Wednesday, October 7, 2009

Perception, Reality and Assholes

I didn't grow up in the Taj Mahal my any means, but I didn't live in squalor. I premise this because since my father's death, and even in the few years leading up to it people who had been in my life growing up, moreover people my parent's considered among their best friends, seemed to fall into the background, and after his death disappear all together. Leaving my mother alone, neglected.

I blame it all on perception and on the abundant shallow nature of other people, and I don't care who disagrees. Read on.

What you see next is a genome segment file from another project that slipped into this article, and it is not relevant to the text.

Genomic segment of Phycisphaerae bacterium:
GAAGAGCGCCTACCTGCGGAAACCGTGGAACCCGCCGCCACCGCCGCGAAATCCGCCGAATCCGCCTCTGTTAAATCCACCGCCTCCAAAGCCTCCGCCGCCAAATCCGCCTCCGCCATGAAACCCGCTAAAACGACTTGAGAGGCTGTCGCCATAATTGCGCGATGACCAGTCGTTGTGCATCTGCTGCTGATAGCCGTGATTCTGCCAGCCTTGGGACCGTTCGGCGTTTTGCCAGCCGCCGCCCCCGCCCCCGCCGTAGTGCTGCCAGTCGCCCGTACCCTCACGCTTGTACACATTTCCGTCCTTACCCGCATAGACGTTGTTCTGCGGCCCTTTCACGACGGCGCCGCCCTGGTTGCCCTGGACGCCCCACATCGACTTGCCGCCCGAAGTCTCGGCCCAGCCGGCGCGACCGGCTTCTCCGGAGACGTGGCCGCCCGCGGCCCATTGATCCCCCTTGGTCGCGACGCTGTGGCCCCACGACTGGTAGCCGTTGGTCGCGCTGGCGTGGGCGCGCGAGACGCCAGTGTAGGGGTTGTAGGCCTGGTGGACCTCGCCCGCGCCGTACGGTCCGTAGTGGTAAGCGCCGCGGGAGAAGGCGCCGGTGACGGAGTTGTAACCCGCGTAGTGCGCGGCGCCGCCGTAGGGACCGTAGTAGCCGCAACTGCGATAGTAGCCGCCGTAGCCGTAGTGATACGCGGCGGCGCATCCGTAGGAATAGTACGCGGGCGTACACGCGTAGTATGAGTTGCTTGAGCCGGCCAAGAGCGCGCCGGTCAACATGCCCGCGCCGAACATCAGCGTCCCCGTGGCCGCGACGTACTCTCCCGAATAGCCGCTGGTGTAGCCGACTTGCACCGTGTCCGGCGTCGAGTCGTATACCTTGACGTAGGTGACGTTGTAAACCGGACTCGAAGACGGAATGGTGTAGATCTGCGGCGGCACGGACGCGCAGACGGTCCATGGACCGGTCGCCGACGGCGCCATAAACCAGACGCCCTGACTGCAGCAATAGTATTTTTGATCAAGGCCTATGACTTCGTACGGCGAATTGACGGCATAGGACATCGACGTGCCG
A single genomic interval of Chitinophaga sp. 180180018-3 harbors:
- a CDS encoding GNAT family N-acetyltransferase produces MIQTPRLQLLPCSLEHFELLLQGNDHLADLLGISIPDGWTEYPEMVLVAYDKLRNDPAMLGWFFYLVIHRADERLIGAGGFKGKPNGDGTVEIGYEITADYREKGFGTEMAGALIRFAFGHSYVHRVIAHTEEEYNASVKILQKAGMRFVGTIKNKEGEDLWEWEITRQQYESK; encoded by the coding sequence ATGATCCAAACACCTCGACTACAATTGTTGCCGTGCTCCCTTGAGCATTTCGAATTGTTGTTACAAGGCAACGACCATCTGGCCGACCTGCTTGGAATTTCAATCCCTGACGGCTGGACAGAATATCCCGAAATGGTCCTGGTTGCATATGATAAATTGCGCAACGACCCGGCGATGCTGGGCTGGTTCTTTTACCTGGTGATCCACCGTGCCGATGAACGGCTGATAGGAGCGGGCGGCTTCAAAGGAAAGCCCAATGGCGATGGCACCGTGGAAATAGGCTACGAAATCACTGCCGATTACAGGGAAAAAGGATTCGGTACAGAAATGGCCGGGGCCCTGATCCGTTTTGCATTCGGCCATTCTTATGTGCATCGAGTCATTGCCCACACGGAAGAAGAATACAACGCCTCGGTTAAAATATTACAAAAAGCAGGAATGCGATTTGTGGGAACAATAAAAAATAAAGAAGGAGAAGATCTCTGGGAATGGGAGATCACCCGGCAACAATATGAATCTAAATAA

When I was growing up, we lived well. Not over the top mind you, but let's just say nary a Christmas went by where Santa "forgot" anything we had asked him for. Holidays were filled with family and friends. The house was constantly full of people dropping by to say hello, to visit, and phones rang off the hook. That's right phones, plural. We had multiple lines, always someone calling. For business, for pleasure. And often those who went to my father for business became fast friends, that's how he was.

My dad, albeit he had his pitfalls like the rest of us, was a likeable guy. He was small in stature, but larger than life. Big in belly and boisterous. His laugh was contagious and he had one of the firmest handshakes I knew. He always kept his word and he was one of the few honest tradesmen left alive. "Measure twice, cut once", wasn't just his woodworking mantra, he took it to heart in everything he did.